sk any kid who grew up in the 90s if he has seen the 1991 movie Hook (starring Robin Williams, Dustin Hoffman, and Julia Roberts) and he’d tell you his favorite line: “Rufio! Rufio! Ru-fi-oooo!” I was already 10 years old when I first saw the movie. When I came to the part where a grown-up Peter first met the leader of the Lost Boys, I remember rewinding our VHS copy of the movie over and over, to check out Rufio’s cool moves. When I finally learned how to use the Internet at the age of 13, I found out that Dante Basco (the actor who played Rufio) is actually Filipino. The World Wide Web became my window in finding more actors around the globe, who are of Filipino descent. Today, we have Charice Pempengco, Apl.de.ap, Nicole Scherzinger, Enrique Iglesias and a lot more. But still, Dante Basco’s name remains closest to me, especially since he was the first Filipino-American to open my eyes to the world-class talent of Filipinos abroad. The Homecoming: Basco Balikbayan Project Ask any first generation Filipino-American what they miss about the Philippines and they’d give you almost the same answers: Filipino hospitality, white sand beaches, Pinoy cuisine, the laidback way of life, and so on. Now, ask the second and third generation Filipino-Americans what they know about the Philippines (especially those who have not been to the country) and you’ll get a myriad of somewhat confused answers. “In order to understand and grasp a concept that contains what it means to be Filipino—[one has to] live it. Not just visit,” Fil-Am actress and producer Giselle Toengi shared during an interview with Balikbayan Magazine, “It goes beyond the clothing with emblems of the Philippine flag or beyond dishes like adobo and lechon.” For this reason, Giselle (better known as G. Toengi), decided to bring another family with her, when she came back to the Philippine earlier this year. The Bascos (Dante, Darion,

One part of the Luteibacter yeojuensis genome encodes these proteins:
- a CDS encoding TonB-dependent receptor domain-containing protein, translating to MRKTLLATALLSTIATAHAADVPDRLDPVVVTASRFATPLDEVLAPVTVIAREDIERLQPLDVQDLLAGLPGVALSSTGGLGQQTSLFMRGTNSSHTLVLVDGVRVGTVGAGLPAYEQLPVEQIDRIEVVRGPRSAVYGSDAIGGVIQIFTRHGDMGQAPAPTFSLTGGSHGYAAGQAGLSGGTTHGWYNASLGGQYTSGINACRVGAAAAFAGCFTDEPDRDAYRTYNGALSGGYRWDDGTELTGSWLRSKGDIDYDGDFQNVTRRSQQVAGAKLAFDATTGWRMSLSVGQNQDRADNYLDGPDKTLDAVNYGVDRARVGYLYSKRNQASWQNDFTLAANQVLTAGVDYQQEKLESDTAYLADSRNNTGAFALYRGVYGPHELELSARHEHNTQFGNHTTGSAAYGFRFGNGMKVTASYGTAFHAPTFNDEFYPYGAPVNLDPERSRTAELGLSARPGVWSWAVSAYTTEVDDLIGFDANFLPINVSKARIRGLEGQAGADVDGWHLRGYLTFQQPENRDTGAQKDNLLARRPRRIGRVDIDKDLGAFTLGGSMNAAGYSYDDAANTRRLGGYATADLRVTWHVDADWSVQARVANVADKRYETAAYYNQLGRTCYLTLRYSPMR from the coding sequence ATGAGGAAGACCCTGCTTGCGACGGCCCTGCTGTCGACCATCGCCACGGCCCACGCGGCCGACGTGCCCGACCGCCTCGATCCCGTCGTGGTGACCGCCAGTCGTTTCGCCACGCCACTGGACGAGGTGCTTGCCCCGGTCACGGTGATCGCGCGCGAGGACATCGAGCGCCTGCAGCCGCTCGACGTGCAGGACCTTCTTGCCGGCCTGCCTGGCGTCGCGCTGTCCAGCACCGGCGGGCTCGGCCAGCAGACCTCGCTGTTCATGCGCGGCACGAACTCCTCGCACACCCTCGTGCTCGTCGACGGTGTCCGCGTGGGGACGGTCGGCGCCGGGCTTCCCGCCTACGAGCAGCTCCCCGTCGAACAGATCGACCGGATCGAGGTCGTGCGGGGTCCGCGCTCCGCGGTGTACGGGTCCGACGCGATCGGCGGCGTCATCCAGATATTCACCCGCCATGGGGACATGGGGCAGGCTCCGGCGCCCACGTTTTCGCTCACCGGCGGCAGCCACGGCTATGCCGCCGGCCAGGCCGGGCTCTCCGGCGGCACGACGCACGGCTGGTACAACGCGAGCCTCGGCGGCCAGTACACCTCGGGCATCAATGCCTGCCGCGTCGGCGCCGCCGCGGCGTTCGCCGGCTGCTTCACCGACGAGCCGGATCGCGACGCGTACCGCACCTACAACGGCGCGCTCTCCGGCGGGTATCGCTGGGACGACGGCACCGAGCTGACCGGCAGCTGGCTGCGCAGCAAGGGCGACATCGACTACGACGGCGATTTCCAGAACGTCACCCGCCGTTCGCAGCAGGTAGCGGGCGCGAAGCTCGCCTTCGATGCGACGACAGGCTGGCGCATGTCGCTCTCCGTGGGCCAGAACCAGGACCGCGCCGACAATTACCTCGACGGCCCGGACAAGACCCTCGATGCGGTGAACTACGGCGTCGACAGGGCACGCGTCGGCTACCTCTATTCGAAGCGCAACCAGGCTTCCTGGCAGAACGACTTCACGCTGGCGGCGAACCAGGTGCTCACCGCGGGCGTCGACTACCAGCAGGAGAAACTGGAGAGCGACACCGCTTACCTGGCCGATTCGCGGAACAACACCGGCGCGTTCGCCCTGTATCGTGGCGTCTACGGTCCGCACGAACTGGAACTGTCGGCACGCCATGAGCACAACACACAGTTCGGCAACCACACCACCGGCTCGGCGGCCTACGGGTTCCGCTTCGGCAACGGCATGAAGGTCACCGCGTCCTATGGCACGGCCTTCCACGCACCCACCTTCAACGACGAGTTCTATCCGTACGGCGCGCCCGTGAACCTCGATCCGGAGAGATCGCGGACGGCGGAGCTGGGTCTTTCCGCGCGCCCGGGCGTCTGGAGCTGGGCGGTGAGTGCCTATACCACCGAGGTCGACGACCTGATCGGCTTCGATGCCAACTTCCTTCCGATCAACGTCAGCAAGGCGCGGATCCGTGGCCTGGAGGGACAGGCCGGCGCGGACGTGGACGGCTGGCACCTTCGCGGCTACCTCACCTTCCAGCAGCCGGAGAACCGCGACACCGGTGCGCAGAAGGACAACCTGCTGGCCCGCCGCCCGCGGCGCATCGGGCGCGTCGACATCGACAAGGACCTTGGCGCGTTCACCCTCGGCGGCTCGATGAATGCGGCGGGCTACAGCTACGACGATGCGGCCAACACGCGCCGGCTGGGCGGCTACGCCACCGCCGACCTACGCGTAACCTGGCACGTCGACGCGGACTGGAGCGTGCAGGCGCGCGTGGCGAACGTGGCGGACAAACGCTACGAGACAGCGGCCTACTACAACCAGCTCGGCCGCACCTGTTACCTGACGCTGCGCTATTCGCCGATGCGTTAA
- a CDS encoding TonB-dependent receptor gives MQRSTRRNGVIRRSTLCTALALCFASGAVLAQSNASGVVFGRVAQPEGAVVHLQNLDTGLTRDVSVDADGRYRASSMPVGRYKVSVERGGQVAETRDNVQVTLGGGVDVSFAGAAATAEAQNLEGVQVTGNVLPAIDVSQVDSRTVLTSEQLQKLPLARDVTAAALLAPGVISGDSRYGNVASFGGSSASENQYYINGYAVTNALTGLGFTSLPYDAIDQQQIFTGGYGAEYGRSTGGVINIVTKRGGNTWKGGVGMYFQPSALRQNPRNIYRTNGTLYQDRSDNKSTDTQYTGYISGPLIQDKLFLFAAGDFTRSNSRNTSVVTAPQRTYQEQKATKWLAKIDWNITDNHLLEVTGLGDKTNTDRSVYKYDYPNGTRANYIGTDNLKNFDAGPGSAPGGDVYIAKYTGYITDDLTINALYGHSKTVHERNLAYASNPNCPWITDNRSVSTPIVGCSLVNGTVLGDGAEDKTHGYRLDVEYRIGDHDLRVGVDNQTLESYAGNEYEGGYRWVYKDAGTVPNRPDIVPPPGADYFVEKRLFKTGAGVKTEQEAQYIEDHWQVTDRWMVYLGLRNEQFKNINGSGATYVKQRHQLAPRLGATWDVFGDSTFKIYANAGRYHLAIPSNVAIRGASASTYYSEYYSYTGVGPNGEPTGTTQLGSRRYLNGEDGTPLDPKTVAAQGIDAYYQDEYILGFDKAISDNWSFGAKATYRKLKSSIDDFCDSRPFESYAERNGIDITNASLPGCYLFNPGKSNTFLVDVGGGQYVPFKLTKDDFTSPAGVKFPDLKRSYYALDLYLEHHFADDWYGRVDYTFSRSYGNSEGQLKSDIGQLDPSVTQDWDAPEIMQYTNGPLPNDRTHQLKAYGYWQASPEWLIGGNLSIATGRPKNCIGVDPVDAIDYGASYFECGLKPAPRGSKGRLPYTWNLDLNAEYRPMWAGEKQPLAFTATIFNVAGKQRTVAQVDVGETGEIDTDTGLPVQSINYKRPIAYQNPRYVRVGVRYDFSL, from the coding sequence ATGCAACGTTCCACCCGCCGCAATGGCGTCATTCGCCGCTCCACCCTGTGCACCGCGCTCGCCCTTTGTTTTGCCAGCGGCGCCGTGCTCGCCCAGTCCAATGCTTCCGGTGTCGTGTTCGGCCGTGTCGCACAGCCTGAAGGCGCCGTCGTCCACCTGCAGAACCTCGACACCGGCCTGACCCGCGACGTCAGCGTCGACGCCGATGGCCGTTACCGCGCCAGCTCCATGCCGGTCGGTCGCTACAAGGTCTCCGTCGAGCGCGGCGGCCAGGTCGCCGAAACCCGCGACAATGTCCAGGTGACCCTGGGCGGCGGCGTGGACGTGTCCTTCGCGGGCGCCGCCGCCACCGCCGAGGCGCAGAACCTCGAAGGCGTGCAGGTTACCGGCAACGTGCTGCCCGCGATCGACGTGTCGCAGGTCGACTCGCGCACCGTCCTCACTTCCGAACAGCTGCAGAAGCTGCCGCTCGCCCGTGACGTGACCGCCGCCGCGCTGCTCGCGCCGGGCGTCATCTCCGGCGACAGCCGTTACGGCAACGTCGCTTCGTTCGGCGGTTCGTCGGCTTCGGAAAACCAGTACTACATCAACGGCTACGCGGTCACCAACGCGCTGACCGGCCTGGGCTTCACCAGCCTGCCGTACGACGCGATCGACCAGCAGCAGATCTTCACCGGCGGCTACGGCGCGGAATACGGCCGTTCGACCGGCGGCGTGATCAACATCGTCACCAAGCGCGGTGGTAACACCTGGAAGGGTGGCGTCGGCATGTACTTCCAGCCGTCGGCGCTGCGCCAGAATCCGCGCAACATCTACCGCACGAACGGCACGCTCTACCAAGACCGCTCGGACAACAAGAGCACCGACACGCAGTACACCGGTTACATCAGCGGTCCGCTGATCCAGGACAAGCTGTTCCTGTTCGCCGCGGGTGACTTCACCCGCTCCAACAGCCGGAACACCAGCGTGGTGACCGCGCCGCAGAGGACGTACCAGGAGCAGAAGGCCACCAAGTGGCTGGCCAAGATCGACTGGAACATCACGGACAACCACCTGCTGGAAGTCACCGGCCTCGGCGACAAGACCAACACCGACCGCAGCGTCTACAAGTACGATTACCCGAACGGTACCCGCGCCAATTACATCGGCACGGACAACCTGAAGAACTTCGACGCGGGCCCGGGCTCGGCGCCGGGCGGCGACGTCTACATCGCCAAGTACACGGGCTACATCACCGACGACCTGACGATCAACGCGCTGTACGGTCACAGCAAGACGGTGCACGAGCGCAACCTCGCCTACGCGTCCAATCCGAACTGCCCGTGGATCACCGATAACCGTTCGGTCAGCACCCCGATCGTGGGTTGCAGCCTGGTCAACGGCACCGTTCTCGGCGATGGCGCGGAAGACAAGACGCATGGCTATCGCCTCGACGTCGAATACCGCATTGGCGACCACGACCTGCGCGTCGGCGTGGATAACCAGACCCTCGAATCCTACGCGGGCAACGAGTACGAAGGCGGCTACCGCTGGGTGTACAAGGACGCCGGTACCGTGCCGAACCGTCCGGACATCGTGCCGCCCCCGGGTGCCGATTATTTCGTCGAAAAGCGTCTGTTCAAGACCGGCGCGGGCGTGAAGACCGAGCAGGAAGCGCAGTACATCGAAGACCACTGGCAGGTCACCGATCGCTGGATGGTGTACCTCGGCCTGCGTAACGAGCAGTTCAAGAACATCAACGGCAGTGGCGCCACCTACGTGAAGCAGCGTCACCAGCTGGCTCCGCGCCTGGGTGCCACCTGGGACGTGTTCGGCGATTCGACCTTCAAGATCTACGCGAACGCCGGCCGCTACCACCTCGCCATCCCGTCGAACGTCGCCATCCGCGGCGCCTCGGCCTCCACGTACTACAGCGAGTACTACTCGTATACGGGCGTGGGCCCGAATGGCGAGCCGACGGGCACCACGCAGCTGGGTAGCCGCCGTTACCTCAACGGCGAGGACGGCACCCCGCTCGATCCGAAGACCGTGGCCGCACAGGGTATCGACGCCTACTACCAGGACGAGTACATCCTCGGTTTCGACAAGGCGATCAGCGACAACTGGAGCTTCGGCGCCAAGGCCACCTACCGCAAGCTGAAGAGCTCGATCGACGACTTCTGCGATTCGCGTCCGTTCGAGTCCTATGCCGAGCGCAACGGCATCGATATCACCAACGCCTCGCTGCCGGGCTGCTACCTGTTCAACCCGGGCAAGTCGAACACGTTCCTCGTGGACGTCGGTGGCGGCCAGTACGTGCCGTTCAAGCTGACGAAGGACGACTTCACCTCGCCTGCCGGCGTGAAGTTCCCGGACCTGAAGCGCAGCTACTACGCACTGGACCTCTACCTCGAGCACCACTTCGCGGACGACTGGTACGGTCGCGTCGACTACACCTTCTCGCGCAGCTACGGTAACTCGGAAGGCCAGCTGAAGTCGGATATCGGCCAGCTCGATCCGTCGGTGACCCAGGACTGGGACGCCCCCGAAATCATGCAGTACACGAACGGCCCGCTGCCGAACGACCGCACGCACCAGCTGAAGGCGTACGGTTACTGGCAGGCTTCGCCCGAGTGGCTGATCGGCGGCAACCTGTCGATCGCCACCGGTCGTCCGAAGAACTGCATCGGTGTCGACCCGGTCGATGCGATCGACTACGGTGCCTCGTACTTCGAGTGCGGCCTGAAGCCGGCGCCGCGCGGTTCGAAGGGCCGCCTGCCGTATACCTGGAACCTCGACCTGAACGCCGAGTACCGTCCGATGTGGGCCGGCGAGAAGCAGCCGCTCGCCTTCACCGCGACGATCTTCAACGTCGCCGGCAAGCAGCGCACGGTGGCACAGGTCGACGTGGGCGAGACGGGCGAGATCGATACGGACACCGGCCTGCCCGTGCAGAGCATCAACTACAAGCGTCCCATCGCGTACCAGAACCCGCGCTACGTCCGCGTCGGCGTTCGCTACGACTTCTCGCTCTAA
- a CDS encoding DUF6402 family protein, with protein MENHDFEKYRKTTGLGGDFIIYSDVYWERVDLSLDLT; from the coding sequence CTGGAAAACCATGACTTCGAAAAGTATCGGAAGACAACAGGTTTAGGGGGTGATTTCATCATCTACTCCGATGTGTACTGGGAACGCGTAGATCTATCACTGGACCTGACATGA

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balikbayan June 2012 – July 2012

Jack’s Peark, Davao

Dionysio, Derek, and Arianna), who originally came from Pangasinan (paternal side) and Zambales (maternal side), traveled to their homeland to shoot a documentary called, Basco Balikbayan Project. Co-produced by G. Toengi and Michael Carandang, the project chronicles the young Bascos’ trip around the Philippines, to discover their cultural roots and what it really means to be Filipino. After twenty-one days of non-stop adventures in the Philippines (which includes banging on the roof of a jeepney to get off on their stop, eating balut at 3am, and flying from one

Ziplining in Boracay with parents and G. Toengi

magnificent destination to another), the Bascos flew back to the US with a fuller sense of their Filipino identity. Balikbayan Magazine chatted with the Bascos about their unforgettable experience in the Philippines. Here are some excerpts from the interview: